Taking the House by Storm

The trials and tribulations of the average gal trying to navigate through life, love and the pursuit of domestic bliss.

Saturday, May 24, 2008

Five Days in the Making

Holy crap. I thought it would take one full day to lay the tile floor (after the hardy board was laid down, of course). Never in my wildest nightmare did I think it would take five days.

It all started last Sunday. I had a baby shower to cohost at my mother-in-law's, so I headed out about 10:30 in the morning. I kind of assumed floor laying activities would be commencing shortly thereafter. That was a mistake.

My phone rang around 2 p.m.; Rick was calling to tell me about what would be the first of many setbacks. A little background: after much resistance, we decided to go with a pinwheel design. We found some 16 square inch porcelain tile at Home Depot for a song – about $1.79 per square foot. To give you an idea of what kind of bargain this was, the first tile we picked out at The Tile Shop was over $5 a square foot.

The problem with both tiles was that we couldn't find a 6" square tile we could use for the center of our pinwheel. At The Tile Shop, I came up with what I thought was a brilliant idea - utilizing 5 x 5 cm accent tiles for the centerpiece. They come in square foot pieces with 6 of the mini tiles across and down. All we had to do was cut these squares into quarters and we'd have exactly the size we needed, using 9 5 cm squares.

Now back to our show. When we were at Home Depot picking up our 16" squares, they didn't have these decorative square feet; they only had two rows of tile for accent pieces, with three of these pieces supposedly making up a square foot (that should have been our first clue, but I digress). Of course, it would be a bigger pain in the butt to have to piece together the centers, but so be it. We bought 10 square feet at about $11 a square foot and thought we were ready to get tiling.

Not so fast. Turns out the decorative pieces at Home Depot were a lot smaller than the ones at The Tile Shop, so we actually had to use 4 x 4 squares instead of 3 x 3. The Home Depot near our house didn't have these pieces, so that first call at 2 in the afternoon was to say we couldn't use those inserts; apparently they didn't have time to go up to the Home Depot on Fields Ertel. So they had gone to the Lowe's near us and found solid squares they thought would work.

I had two choices: 1) I could trust their judgment and tell them to go for it or 2) have them take a picture and email it to me; I'd have to go next door to Rick's brother's house to open it because my mother-in-law does not have Internet access (can you believe that?). Anyway, against my better judgment, I send I would trust theirs.

A couple of hours later, I get another call saying that option didn't work because the center tiles were a lot thinner than our 16" squares, so they were going to The Tile Shop where they actually picked up the same 5 x 5 cm squares we had picked out for the original $5+ tile we'd initially selected.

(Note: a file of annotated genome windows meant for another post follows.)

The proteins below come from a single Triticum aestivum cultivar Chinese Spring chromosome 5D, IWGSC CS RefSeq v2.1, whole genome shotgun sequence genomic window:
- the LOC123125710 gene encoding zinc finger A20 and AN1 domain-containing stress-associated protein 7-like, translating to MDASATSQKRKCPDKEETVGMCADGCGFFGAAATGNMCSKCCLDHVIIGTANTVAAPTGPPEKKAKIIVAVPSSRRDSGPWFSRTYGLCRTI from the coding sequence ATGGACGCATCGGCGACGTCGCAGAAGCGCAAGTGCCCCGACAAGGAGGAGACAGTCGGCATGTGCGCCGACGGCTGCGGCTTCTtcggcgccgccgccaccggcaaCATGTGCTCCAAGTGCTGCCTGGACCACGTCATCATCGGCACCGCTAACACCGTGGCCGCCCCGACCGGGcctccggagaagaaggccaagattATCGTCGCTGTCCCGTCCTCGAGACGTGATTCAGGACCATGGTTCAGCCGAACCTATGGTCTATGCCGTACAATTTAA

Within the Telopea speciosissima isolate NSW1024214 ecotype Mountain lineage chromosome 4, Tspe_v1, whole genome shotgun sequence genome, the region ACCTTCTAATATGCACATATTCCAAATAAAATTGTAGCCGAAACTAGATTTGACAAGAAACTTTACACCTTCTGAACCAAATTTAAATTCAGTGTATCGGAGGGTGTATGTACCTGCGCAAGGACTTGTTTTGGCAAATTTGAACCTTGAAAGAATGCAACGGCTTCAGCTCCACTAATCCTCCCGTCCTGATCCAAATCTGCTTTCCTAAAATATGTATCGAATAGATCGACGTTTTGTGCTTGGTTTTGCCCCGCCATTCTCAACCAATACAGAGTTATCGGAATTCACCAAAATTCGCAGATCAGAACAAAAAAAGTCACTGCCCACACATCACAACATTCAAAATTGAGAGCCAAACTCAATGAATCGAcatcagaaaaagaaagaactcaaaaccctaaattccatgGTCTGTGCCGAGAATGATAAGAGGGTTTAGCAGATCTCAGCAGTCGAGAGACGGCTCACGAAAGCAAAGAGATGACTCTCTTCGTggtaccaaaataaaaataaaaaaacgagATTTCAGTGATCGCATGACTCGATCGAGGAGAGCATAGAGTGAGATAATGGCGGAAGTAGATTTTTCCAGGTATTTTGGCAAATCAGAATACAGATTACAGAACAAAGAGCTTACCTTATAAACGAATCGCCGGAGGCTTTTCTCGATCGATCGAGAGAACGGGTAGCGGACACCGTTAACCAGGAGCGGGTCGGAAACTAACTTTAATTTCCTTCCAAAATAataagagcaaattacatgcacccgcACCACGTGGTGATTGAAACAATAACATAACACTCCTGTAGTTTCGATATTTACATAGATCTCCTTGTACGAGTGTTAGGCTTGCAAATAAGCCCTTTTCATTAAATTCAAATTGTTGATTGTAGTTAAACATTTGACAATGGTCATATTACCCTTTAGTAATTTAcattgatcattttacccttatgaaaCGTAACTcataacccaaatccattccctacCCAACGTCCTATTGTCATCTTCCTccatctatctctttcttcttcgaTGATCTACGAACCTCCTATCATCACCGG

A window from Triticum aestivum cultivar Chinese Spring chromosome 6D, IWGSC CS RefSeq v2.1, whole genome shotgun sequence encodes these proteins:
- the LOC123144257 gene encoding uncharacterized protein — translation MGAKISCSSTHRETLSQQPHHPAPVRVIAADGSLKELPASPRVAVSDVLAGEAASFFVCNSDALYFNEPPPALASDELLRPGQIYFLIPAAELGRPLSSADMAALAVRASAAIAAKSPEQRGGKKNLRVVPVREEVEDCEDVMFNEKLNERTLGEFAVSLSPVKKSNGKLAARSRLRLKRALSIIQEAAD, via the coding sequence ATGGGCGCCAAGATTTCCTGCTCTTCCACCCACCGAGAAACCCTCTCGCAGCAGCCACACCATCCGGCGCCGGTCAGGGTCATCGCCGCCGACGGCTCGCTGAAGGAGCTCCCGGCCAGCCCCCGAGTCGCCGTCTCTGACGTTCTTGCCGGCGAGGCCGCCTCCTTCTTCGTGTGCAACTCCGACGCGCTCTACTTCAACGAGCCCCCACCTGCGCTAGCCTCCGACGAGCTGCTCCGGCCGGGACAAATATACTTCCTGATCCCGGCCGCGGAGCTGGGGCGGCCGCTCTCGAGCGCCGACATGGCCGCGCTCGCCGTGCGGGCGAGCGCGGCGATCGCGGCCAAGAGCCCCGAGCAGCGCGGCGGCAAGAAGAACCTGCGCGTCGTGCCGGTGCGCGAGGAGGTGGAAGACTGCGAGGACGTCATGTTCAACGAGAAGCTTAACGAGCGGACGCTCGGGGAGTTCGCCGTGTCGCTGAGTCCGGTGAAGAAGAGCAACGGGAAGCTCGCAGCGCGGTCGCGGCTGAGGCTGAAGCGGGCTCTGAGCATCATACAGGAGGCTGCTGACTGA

Anyway, I know there were more calls, but I won't bore you with those details. Suffice it to say, when I got home at 7:30 that night, scant little progress had been made because they didn't actually start gluing any tile down until 5 p.m. In addition to all the wild goose chases, Rick and Jim had to figure out how to lay out the floor.

We were using the pinwheel design on the diagonal, so they couldn't just go with a straight lay starting in the middle. They had to create a square on the diagonal to use as the center point.

On Monday, Rick went into work so Jim and I were going to tackle the floor together until I had to leave for a recording session at 1:30. Not long into it, Jim hurt his knee, which he recently had surgery on, and couldn't continue. I took over as cutter and layer while he told me what tiles to work on and put the glue on for me. We actually had an efficient system going and we could have made some great progress except I had to leave. So we had to call it a day around 1 pm.

On Tuesday, Jim was feeling better and was able to get back on the floor. We worked until 11 p.m. that night so we could finish laying it all and grout the next day. Rick woke up early to put a second layer of sealant on our decorative tiles so the grout wouldn't permanently stain them. While doing this, he discovered that one of the centers wasn't actually glued down. So we lost all of Wednesday because we had to let that tile set.

So it wasn't until Thursday that we were actually able to grout. And that's how it took five days to finish our floor. The sad part is that it isn't 100% done, either. We had to finish sealing the center decorative pieces a third time because they dulled up after the grout application. Over four weeks into it, and not one part of this project is completely finished.

But we do have one beautiful floor.


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